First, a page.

[unisog] Server Update Policy, Procedures and Maintenance Schedules:

Cal Frye cjf at calfrye.com
Sun Sep 3 03:17:16 GMT 2006


 Eric Wohlford ventured to comment, at 9/1/06 8:57 PM:
> Do you have a policy on updating Servers you would be willing to share,
> such as how long you test a patch before applying, or which types of
> servers are updated first? When do you run these types of Maintenance
> Schedules on your servers, during normal business hours or after hours? How
> many IST Staff members do you have to support your schedule? How large of
> an institution do you consider your self to be?  And are you public or
> private? Does your staff manually update the servers or are they on a
> Managed system such as "Patchlink," or "Microsoft SUS or MOM"?  And if they
> are on a Managed system which one? Any other suggestions you have would be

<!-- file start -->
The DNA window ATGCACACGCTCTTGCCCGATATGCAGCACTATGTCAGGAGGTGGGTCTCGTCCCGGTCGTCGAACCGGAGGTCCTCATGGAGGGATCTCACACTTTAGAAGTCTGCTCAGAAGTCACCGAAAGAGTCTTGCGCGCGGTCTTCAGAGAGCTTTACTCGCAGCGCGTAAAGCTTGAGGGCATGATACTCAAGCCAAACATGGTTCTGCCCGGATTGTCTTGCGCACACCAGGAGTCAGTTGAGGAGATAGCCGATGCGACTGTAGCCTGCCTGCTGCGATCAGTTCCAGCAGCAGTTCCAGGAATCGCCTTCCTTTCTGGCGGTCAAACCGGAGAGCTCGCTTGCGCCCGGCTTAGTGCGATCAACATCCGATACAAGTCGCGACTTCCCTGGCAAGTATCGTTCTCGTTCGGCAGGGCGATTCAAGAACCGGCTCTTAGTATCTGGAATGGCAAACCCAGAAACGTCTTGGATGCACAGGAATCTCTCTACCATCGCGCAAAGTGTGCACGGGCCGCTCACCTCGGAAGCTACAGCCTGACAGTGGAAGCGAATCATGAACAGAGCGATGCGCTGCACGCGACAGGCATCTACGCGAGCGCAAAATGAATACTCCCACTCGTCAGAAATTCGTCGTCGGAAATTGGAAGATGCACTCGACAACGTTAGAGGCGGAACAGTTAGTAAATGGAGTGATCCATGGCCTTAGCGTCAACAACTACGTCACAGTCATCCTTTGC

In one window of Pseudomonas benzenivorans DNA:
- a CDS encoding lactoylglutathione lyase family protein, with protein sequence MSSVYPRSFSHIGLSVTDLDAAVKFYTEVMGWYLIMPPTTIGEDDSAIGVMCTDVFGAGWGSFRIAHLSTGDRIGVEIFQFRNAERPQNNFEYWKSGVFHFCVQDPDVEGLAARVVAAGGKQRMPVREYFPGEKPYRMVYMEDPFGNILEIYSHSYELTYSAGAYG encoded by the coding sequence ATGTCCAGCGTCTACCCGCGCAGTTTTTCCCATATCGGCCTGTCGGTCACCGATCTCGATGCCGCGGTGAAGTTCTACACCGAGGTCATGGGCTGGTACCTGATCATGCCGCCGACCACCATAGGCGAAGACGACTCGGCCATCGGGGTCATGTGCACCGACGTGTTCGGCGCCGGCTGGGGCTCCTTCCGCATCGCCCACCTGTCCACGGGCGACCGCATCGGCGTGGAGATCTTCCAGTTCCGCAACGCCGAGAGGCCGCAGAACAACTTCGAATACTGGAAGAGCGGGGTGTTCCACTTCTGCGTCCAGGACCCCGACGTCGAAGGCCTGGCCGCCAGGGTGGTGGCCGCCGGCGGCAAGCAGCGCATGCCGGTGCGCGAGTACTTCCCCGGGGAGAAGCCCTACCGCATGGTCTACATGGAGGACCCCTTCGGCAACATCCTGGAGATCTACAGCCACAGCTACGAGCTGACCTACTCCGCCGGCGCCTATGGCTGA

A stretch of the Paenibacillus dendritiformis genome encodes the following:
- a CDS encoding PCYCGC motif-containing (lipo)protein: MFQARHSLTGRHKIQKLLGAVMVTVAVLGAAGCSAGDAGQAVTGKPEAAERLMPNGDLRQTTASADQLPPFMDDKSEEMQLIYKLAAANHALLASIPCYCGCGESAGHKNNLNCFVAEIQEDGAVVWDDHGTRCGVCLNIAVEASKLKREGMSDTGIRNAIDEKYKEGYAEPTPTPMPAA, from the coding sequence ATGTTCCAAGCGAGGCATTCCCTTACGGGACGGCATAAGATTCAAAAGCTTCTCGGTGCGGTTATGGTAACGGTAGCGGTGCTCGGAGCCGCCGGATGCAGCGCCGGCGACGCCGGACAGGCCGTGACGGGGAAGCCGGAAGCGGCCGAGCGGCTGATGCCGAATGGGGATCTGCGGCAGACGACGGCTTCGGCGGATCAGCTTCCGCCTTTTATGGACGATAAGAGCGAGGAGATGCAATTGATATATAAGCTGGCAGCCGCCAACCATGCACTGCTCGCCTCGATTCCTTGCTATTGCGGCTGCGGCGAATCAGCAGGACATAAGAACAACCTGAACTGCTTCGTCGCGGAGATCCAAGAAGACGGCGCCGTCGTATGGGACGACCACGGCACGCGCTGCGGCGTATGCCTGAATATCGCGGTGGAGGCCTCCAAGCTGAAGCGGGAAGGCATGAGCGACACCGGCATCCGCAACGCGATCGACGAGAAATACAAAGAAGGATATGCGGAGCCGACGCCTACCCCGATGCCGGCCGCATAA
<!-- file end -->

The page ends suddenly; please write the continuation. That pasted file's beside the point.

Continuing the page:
> greatly appreciated!
> 
Eric,
We have about four systems admins (depends on how you count the hours). We're
also quicker to apply Windows (WSUS) and Macintosh (Automatic System Updater)
patches than Netware or Solaris ones, 'cause we just have to be. We're just
getting into SuSE Linux, with Novell's Red Carpet update mechanism, which is
kicked off manually so far. Minor updates we slip in as we can, major ones are
scheduled when they have to be run, and when it's convenient for users; we
lost the regular schedule we had in big-iron days, unfortunately.

I have a bias for updates during work hours and mid-week. If something blows
up, you're going to need technical support, and the quality's been known to
vary with time of day. Avoid end of week or weekend updates for much the same
reason; you're trying to minimize the downtime should there be a /real/
problem. For what it's worth, Oberlin is a private Liberal Arts college with
about 2800 students.

Hope this is useful to you.
-- 
-- Cal Frye, Network Administrator, Oberlin College
    www.ouuf.org,  www.calfrye.com,  www.pitalabs.com

"It amuses me to see the profound change in attitude about access to
information which occurs when highly placed insiders suddenly find themselves
on the outside. And vice versa!" - John Reid, 1999


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